A French Fiction Revolution

When I was a teenager, vending machines in schools were a controversial topic. Everyone and their granny seemed to be obsessing about how they could encourage children to eat healthily, lest the words ‘CLINICALLY OBESE’ should be (figuratively) branded on their foreheads. So one day, I came in to school to discover that the vending machines that had once given out sweets, crisps and fizzy juice had been replaced with these vending machines abominations, which produced healthy snacks and bottled water.

I was appalled.

Perhaps if they had replaced them with the kind of vending machines you can now find in the French city of Grenoble, I wouldn’t have been so disgusted. In October 2015, the small but vibrant French publishing company Short Édition distributed eight ‘Distributeur d’histoires courtes’ (that’s ‘short story distributors’ to you and I)[1] to be trialled in various public locations. These machines come fully equipped with more than 600 short stories, selected by the 142,000 Short Édition readers from among the 60,000 stories on the Short Édition website[2]. With such a wide readership selecting which stories were to be included in the machine from such a rich pool of stories, it’s safe to say the user will probably get a story worth reading. The user has three categories of story to choose from: a one minute story, a three minute story or a five minute story[1][2][3][4]. What they cannot choose is which genre of story they get[2], which could be almost anything- even poetry[3].

They are proving immensely popular, with over 10,000 stories having been dispensed within the first two weeks of the machines’ release, according to Short Édition’s co-founder, Quentin Pleplé[2]. Hardly surprising, since you only have to look (discreetly) at your fellow commuters on any given day to see that the vast majority of them will have their heads buried in a newspaper, a book or (more often than not these days) a smartphone. Clearly, there is a niche in the market for commuter friendly entertainment.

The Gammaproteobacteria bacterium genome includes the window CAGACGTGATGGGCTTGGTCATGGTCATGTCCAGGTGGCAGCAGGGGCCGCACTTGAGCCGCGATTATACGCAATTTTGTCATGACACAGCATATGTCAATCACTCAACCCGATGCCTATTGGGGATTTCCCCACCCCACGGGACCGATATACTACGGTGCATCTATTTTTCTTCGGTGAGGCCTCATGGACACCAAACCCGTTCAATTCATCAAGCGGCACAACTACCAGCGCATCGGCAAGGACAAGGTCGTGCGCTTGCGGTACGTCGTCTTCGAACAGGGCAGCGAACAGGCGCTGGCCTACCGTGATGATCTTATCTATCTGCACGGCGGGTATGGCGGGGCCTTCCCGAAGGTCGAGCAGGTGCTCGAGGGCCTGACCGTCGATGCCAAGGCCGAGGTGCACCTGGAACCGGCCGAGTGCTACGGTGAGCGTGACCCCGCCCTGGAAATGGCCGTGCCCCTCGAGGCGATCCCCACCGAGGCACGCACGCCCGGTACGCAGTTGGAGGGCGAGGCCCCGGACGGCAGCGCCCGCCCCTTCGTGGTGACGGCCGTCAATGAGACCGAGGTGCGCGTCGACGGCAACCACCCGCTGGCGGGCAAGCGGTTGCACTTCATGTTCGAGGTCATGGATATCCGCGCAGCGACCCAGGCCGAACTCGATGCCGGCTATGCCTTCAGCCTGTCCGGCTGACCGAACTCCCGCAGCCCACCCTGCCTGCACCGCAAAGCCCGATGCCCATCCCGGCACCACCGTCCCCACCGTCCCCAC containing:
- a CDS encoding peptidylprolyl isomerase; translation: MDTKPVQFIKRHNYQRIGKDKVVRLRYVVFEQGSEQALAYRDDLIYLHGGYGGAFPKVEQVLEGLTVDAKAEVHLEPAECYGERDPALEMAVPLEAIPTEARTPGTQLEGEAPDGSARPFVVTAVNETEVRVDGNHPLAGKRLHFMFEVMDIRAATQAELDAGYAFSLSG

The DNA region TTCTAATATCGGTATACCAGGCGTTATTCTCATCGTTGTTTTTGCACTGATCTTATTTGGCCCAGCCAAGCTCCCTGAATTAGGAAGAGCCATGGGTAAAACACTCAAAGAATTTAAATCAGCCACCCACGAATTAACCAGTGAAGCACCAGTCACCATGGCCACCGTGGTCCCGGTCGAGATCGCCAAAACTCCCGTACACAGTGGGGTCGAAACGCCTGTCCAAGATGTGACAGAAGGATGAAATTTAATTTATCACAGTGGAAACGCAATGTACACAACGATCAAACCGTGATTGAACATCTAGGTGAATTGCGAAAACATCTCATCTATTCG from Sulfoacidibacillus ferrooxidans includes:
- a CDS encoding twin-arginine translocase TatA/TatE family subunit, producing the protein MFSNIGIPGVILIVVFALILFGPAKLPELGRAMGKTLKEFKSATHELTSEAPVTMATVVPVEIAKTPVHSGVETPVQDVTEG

Let’s be honest. People like us, who know that fiction is better than reality, only read newspapers because we know we should, not because we find them half as enjoyable as a good story.

Reading full sized novels on the bus is all well and good of course, but it also has its downsides. For a start, books are usually too large to carry around in your pocket (especially if you enjoy a hefty tome, as I do). I also find myself getting frustrated if my journey ends when I’m halfway through a chapter (call me fussy, but I find the beginning of a new chapter is a very natural place to pause).

I think we all know that we all spend more time than we should staring at mobile phones and other screens as it is. Besides, there’s nothing worse than being rudely interrupted by some ignoramus who thinks it’s acceptable to try and phone you on your smartphone when you’re trying to read some e-book you downloaded.

And of course, live theatre on the bus is just plain dangerous.

Finally, it seems that the French are revolting.

But it’s not just the commuters who are benefiting from this revolution in story distribution. The authors whose stories are included in the distributeur d’histoires courtes earn a whopping 10% of all rents paid to Short Édition from those who have one of the newfangled machines[1]. To give you some context, it costs €500 per month to rent one of these beauties,[1] which means €50 is going straight into the pockets of the authors every month. That’s about £38 sterling, which is not to be sniffed at.